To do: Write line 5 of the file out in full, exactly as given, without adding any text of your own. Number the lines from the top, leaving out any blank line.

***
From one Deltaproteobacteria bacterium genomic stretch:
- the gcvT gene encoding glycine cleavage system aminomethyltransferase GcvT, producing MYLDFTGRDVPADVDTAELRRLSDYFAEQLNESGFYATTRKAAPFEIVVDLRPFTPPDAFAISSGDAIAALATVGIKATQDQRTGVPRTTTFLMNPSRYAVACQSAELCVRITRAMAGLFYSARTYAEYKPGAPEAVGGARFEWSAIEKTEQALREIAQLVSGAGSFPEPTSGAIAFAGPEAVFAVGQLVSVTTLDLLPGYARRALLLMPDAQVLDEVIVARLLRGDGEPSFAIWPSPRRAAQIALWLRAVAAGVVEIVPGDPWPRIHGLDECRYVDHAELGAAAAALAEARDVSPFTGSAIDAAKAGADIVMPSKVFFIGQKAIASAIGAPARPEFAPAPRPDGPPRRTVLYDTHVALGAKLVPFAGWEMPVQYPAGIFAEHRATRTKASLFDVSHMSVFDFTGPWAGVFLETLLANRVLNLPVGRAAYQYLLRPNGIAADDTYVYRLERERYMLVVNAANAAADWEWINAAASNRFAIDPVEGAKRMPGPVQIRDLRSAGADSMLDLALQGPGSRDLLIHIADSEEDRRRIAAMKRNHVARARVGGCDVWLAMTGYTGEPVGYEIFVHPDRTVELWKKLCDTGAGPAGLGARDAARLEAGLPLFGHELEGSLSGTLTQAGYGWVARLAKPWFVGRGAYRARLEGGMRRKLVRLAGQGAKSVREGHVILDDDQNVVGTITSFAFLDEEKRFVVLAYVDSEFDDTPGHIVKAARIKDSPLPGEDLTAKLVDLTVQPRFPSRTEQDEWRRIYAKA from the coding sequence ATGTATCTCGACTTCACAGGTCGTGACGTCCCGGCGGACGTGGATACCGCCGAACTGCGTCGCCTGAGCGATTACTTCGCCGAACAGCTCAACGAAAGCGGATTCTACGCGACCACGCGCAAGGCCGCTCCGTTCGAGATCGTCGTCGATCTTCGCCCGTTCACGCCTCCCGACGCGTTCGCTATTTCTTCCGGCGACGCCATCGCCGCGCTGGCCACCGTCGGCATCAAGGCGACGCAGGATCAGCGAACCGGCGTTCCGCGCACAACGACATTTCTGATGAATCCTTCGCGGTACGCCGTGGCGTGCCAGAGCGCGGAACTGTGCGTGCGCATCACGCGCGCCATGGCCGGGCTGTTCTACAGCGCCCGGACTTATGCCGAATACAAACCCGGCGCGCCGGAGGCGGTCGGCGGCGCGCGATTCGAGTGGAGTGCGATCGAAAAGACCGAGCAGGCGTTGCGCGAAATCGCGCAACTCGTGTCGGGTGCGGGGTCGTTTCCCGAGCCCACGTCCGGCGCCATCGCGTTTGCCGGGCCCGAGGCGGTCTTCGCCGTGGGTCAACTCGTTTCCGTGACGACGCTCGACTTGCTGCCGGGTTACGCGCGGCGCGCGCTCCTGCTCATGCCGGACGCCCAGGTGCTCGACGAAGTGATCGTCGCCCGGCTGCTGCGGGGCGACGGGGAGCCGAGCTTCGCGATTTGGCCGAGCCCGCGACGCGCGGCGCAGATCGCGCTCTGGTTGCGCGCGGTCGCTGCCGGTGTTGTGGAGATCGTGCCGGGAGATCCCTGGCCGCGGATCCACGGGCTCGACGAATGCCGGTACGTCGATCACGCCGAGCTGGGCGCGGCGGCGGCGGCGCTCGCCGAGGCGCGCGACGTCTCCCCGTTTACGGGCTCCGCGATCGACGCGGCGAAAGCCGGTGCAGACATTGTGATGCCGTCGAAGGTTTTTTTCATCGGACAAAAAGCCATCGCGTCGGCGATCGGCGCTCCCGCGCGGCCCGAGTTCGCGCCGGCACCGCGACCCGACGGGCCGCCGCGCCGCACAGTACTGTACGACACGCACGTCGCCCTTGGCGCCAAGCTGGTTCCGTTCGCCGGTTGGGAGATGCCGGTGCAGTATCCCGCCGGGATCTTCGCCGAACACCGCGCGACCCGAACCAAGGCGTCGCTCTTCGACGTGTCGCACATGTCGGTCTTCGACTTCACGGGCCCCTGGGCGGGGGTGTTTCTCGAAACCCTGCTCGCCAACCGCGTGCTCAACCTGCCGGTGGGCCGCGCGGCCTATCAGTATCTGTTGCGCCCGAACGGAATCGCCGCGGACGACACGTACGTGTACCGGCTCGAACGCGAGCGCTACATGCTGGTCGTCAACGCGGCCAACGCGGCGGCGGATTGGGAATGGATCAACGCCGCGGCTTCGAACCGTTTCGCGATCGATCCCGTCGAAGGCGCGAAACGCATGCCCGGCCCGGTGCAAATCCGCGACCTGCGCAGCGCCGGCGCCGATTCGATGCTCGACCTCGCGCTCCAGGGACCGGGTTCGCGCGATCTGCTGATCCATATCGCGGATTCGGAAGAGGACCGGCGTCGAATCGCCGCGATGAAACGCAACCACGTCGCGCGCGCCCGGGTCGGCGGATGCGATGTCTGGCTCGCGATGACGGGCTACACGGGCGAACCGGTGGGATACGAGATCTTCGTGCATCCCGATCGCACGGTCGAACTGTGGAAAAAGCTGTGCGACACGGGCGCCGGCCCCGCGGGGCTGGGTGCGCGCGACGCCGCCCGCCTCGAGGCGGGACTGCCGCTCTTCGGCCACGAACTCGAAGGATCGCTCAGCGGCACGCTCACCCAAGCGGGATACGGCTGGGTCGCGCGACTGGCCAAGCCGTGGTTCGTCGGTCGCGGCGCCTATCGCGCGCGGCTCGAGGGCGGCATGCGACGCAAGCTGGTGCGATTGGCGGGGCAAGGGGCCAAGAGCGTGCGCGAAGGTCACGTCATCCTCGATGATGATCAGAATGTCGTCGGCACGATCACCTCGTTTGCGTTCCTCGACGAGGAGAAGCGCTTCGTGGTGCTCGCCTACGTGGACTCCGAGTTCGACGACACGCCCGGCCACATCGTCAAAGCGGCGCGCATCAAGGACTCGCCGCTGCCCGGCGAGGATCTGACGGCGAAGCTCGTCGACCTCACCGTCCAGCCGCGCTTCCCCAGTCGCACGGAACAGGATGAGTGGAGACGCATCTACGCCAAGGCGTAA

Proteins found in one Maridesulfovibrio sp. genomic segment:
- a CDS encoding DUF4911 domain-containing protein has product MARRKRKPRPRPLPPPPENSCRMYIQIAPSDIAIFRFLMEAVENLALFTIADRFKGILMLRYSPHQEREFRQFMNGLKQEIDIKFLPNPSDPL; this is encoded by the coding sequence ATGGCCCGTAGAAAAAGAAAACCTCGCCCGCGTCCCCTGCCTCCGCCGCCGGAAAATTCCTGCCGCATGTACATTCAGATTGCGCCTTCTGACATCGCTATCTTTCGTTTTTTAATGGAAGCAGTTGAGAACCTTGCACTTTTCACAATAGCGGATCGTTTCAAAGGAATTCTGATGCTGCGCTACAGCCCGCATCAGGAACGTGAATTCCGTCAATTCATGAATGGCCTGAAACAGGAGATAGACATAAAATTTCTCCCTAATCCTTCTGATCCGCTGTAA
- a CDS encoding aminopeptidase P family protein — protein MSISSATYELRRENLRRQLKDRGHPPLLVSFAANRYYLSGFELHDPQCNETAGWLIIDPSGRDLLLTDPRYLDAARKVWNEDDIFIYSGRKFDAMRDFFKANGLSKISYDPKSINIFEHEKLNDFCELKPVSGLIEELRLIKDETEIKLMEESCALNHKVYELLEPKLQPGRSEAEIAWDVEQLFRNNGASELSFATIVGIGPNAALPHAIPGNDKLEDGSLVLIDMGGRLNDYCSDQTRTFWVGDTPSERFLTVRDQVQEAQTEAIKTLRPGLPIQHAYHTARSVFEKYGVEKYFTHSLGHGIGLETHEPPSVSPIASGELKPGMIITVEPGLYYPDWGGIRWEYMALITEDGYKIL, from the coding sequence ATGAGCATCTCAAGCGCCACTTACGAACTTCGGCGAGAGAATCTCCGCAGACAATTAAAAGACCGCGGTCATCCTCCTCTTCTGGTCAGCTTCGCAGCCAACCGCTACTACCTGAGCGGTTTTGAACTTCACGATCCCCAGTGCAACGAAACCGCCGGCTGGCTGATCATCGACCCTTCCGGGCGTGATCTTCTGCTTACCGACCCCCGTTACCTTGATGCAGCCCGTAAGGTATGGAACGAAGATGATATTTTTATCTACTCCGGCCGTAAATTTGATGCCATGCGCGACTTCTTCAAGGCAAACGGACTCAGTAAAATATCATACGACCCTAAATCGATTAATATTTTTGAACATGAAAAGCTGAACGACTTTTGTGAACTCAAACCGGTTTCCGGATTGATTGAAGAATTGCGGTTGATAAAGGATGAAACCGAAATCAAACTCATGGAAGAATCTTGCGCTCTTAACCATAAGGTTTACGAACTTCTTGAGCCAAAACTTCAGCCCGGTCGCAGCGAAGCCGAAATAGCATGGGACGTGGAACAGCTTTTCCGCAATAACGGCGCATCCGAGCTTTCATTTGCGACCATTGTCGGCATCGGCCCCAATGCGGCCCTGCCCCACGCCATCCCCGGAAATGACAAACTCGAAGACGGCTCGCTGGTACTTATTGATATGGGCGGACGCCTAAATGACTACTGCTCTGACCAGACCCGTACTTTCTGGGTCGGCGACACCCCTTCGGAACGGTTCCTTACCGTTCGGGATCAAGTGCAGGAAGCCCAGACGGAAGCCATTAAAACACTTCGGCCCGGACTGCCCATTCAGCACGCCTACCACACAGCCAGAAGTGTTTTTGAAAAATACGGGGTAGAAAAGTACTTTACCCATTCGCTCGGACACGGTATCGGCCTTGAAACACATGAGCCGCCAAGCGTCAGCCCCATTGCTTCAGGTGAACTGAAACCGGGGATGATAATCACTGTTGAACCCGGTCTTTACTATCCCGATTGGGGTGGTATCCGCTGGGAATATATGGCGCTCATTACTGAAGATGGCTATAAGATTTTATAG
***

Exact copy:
- a CDS encoding aminopeptidase P family protein — protein MSISSATYELRRENLRRQLKDRGHPPLLVSFAANRYYLSGFELHDPQCNETAGWLIIDPSGRDLLLTDPRYLDAARKVWNEDDIFIYSGRKFDAMRDFFKANGLSKISYDPKSINIFEHEKLNDFCELKPVSGLIEELRLIKDETEIKLMEESCALNHKVYELLEPKLQPGRSEAEIAWDVEQLFRNNGASELSFATIVGIGPNAALPHAIPGNDKLEDGSLVLIDMGGRLNDYCSDQTRTFWVGDTPSERFLTVRDQVQEAQTEAIKTLRPGLPIQHAYHTARSVFEKYGVEKYFTHSLGHGIGLETHEPPSVSPIASGELKPGMIITVEPGLYYPDWGGIRWEYMALITEDGYKIL, from the coding sequence ATGAGCATCTCAAGCGCCACTTACGAACTTCGGCGAGAGAATCTCCGCAGACAATTAAAAGACCGCGGTCATCCTCCTCTTCTGGTCAGCTTCGCAGCCAACCGCTACTACCTGAGCGGTTTTGAACTTCACGATCCCCAGTGCAACGAAACCGCCGGCTGGCTGATCATCGACCCTTCCGGGCGTGATCTTCTGCTTACCGACCCCCGTTACCTTGATGCAGCCCGTAAGGTATGGAACGAAGATGATATTTTTATCTACTCCGGCCGTAAATTTGATGCCATGCGCGACTTCTTCAAGGCAAACGGACTCAGTAAAATATCATACGACCCTAAATCGATTAATATTTTTGAACATGAAAAGCTGAACGACTTTTGTGAACTCAAACCGGTTTCCGGATTGATTGAAGAATTGCGGTTGATAAAGGATGAAACCGAAATCAAACTCATGGAAGAATCTTGCGCTCTTAACCATAAGGTTTACGAACTTCTTGAGCCAAAACTTCAGCCCGGTCGCAGCGAAGCCGAAATAGCATGGGACGTGGAACAGCTTTTCCGCAATAACGGCGCATCCGAGCTTTCATTTGCGACCATTGTCGGCATCGGCCCCAATGCGGCCCTGCCCCACGCCATCCCCGGAAATGACAAACTCGAAGACGGCTCGCTGGTACTTATTGATATGGGCGGACGCCTAAATGACTACTGCTCTGACCAGACCCGTACTTTCTGGGTCGGCGACACCCCTTCGGAACGGTTCCTTACCGTTCGGGATCAAGTGCAGGAAGCCCAGACGGAAGCCATTAAAACACTTCGGCCCGGACTGCCCATTCAGCACGCCTACCACACAGCCAGAAGTGTTTTTGAAAAATACGGGGTAGAAAAGTACTTTACCCATTCGCTCGGACACGGTATCGGCCTTGAAACACATGAGCCGCCAAGCGTCAGCCCCATTGCTTCAGGTGAACTGAAACCGGGGATGATAATCACTGTTGAACCCGGTCTTTACTATCCCGATTGGGGTGGTATCCGCTGGGAATATATGGCGCTCATTACTGAAGATGGCTATAAGATTTTATAG